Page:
Sitting cross-legged on a dirty, formerly cream-colored couch in his garage, Hotz philosophizes about AI and the advancement of humanity. “Slavery did not end because everyone became moral,” he says. “The reason slavery ended is because we had an industrial revolution that made man’s muscles obsolete. For the last 150 years, the economy has been based on man’s mind. Capitalism, it turns out, works better when people are chasing a carrot rather than being hit with a stick. We’re on the brink of another industrial revolution now. The entire Internet at the moment has about 10 brains’ worth of computing power, but that won’t always be the case.
“The truth is that work as we know it in its modern form has not been around that long, and I kind of want to use AI to abolish it. I want to take everyone’s jobs. Most people would be happy with that, especially the ones who don’t like their jobs. Let’s free them of mental tedium and push that to machines. In the next 10 years, you’ll see a big segment of the human labor force fall away. In 25 years, AI will be able to do almost everything a human can do. The last people with jobs will be AI programmers.”
Hotz’s vision for the future isn’t quite as bleak as The Matrix, where robots mine our bodies for fuel. He thinks machines will take care of much of the work tied to producing food and other necessities. Humans will then be free to plug into their computers and get lost in virtual reality. “It’s already happening today,” he says. “People drive to work, sit in front of their computer all day, and then sit in front of their computer at home.” In 20 years, the sitting in front of the computer part will be a lot more fun, according to Hotz, with virtual worlds that far exceed anything we’ve managed to build on earth. “Stop worrying about the journey,” he says. “Enjoy the destination. We will have a better world. We will be able to truly live in a society of the mind.”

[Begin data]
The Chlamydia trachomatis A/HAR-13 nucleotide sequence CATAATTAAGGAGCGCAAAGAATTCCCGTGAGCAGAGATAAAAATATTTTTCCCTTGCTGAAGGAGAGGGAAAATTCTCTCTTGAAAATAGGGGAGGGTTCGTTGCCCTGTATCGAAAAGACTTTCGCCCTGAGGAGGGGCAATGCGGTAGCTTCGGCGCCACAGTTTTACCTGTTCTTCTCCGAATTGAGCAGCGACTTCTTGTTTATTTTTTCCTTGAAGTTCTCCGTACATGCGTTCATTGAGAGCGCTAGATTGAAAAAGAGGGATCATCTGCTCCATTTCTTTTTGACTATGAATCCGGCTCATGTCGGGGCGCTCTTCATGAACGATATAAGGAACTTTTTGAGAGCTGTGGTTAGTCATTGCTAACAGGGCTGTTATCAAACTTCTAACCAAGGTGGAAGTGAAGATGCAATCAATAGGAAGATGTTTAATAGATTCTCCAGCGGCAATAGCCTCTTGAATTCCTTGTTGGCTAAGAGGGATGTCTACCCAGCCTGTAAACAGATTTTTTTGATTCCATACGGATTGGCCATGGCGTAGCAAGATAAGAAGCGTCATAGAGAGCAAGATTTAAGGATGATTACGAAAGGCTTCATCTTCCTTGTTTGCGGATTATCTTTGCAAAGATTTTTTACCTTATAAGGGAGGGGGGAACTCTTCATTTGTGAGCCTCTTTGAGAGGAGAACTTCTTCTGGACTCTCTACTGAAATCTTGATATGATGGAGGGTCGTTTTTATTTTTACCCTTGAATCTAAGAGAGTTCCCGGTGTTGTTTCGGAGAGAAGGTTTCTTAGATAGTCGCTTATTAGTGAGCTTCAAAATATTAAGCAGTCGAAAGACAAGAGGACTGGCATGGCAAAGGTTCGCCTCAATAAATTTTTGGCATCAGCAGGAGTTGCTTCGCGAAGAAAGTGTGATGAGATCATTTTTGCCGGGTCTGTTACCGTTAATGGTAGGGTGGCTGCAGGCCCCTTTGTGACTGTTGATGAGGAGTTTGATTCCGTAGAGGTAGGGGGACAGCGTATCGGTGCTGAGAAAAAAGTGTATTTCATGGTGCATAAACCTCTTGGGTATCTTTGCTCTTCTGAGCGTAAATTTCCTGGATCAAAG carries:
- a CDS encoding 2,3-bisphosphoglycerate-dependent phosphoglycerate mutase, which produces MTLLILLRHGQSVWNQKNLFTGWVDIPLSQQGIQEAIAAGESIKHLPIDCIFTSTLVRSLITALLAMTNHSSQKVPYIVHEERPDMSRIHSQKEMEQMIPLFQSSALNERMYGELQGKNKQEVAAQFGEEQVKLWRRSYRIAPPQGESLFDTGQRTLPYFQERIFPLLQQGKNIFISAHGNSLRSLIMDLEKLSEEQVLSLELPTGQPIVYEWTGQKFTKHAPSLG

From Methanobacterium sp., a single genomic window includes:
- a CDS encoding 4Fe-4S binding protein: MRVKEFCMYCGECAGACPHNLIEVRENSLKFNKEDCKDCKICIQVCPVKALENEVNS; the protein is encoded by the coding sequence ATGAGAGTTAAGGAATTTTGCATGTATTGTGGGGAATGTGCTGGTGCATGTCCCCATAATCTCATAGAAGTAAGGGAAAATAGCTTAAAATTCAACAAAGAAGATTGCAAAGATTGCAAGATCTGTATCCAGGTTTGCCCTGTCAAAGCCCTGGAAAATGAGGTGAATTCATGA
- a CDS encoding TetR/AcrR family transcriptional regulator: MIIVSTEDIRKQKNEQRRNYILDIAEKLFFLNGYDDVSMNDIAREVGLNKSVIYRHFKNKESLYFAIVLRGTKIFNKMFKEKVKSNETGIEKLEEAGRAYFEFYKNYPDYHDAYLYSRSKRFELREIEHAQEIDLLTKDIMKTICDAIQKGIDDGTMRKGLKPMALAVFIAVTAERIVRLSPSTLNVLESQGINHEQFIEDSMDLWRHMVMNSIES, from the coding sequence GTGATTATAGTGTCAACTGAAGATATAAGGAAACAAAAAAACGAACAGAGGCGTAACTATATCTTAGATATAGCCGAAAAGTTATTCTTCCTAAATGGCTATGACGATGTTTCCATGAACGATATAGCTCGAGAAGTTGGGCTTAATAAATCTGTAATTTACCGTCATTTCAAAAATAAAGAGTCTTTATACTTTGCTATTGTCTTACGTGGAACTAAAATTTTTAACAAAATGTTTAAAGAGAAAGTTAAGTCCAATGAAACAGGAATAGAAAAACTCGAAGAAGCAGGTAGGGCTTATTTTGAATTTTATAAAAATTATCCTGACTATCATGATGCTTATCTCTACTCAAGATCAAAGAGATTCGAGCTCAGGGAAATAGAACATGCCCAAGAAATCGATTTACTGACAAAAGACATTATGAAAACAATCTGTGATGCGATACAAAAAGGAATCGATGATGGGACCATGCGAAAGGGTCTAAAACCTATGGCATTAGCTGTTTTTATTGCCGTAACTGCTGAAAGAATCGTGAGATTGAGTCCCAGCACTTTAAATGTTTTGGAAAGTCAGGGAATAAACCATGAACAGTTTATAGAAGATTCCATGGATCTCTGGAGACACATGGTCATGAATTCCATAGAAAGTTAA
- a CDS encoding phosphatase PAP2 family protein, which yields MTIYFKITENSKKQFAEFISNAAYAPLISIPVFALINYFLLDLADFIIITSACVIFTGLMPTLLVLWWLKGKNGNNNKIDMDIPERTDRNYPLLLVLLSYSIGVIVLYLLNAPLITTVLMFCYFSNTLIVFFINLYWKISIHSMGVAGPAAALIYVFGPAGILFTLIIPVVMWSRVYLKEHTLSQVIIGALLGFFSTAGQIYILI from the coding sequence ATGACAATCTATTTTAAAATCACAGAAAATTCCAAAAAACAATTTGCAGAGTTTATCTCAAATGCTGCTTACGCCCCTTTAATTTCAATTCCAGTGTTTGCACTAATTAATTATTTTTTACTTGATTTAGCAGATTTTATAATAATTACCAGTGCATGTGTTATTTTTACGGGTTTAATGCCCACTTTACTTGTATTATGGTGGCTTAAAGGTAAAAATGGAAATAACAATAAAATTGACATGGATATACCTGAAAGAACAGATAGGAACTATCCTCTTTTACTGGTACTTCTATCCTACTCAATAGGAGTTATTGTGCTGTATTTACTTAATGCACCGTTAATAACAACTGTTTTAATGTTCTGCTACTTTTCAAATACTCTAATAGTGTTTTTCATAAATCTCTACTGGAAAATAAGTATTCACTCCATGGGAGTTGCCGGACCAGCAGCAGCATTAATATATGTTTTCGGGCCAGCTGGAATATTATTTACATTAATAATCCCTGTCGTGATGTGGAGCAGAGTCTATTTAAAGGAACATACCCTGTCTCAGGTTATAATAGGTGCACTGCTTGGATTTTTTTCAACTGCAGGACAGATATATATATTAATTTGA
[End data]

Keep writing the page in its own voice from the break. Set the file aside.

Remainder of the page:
Hotz started the autonomous car work because he sees it as Step 1 in the revolution. Transportation is an area where AI can have a massive impact. He hopes to take his technology to retail next, building systems that provide flawless self-checkout at stores. His desire to have AI take over so many jobs stems partly from a near-religious belief in the power and ultimate purpose of technology. “Technology isn’t good or bad,” he says. “There are upsides like nuclear power and downsides like nuclear bombs. Technology is what we make of it. There’s a chance that AI might kill us all, but what we know is that if you’re on the other side of technology, you lose. Betting on technology is always the correct bet.”
– The First Person to Hack the iPhone Built a Self-Driving Car. In His Garage